How do People In Cambodia Rate The Tap Water?
Travellers and residents of Cambodia have rated the water quality and pollution as follows, according to subjective survey data. A score of 100% is considered very high, and a score of 0% is very low. Please be cautious that "moderate to very high" water pollution is bad and the higher the rate of water quality the better.
Tap water ratings
- Drinking Water Pollution and Inaccessibility 53% Moderate
- Water Pollution 75% High
- Drinking Water Quality and Accessibility 47% Moderate
- Water Quality 25% Low
Can you drink the tap water in Cambodia?
The US Center for Disease Control's travel advisory recommends avoiding tap water and drinking bottled or disinfected water in Cambodia (source). Like all countries though, water accessibility, sanitation, and treatment vary widely from location to location, so we encourage looking for specific city information.
What do people in Cambodia think about the tap water?
The number-one rule is be careful of water and ice, although both are usually factory produced, a legacy of the French. If you don’t know for certain that the water is safe, assume the worst. Reputable brands of bottled water or soft drinks are usually fine, but you can’t safely drink tap water. Only use water from containers with a serrated seal. Tea and coffee are generally fine, as they’re made with boiled water.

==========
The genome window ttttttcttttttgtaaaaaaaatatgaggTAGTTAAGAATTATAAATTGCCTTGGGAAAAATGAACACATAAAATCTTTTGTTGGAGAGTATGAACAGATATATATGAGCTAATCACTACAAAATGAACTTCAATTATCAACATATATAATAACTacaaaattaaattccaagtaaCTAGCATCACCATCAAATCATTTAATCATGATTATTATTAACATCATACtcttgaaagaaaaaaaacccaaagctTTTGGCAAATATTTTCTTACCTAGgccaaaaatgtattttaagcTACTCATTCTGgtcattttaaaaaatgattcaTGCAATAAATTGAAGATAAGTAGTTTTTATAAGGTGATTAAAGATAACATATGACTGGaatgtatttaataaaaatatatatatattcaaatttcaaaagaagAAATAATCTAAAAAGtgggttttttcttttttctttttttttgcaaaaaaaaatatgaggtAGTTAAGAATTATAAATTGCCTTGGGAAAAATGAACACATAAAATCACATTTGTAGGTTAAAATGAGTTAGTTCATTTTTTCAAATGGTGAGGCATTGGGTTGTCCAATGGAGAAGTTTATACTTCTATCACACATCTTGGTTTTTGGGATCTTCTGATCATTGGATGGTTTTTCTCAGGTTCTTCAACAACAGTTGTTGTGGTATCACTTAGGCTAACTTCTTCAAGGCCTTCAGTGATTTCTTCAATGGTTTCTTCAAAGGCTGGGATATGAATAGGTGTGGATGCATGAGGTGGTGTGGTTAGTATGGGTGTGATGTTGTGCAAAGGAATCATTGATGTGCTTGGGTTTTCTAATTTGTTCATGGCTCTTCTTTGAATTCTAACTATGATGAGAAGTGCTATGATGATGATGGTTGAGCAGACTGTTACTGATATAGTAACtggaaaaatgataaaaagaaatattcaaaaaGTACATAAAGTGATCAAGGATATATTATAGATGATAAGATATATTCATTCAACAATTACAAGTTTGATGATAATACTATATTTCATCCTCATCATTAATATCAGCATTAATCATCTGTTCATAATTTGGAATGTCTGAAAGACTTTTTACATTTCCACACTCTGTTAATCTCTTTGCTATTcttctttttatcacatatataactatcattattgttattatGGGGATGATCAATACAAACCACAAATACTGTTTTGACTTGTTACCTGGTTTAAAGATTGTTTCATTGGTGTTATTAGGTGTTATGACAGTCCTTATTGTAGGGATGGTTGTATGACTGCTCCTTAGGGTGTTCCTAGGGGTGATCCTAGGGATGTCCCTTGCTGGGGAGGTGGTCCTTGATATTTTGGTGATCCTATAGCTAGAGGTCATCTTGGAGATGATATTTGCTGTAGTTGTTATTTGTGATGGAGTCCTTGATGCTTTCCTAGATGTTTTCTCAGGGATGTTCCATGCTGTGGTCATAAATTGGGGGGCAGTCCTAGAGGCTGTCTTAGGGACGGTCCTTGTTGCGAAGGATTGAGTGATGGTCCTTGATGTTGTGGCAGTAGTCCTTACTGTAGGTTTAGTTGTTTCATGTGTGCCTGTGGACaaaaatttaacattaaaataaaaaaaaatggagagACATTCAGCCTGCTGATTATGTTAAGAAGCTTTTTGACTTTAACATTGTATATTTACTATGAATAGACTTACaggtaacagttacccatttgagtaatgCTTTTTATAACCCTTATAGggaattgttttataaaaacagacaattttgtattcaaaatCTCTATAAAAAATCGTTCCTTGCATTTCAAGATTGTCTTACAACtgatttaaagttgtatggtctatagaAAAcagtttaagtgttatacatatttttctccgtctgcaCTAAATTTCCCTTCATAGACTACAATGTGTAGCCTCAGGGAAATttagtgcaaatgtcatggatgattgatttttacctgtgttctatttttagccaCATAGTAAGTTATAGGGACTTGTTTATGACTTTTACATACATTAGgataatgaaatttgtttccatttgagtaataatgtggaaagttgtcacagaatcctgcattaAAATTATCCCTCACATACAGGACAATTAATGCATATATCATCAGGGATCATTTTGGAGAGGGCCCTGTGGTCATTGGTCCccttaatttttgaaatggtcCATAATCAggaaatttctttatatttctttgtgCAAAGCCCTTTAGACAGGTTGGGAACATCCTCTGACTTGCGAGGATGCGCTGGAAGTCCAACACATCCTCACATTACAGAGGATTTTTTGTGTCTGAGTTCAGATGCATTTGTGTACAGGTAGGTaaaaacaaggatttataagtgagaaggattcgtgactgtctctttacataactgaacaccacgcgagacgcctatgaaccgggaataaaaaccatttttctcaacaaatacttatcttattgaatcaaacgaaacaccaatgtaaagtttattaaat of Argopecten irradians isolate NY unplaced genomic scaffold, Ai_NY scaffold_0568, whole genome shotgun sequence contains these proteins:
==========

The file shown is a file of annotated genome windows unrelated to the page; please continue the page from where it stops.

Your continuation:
The tap water supply in Phnom Penh has undergone significant changes following a "water revolutionary" in the government, Ek Sonn Chan. Consequently in Phnom Penh it is said that you can drink the tap water without problem, although it is highly chlorinated and may be sluiced through old rusty or leaded pipes - drink at your own risk. Locals usually do not drink the tap water.
Outside of Phnom Penh and Siem Reap tap water should be assumed not to be potable. Cambodian branded water in blue plastic bottles sell for 1000 riels or less, although prices are often marked up for tourists to 50 cents or a dollar.
Always take extra precautions, the water may be safe to drink when it leaves the sewage treatment plant but it may pick up pollutants during its way to your tap. We advise that you ask locals or hotel staff about the water quality. Also, note that different cities have different water mineral contents.
Sources and Resources
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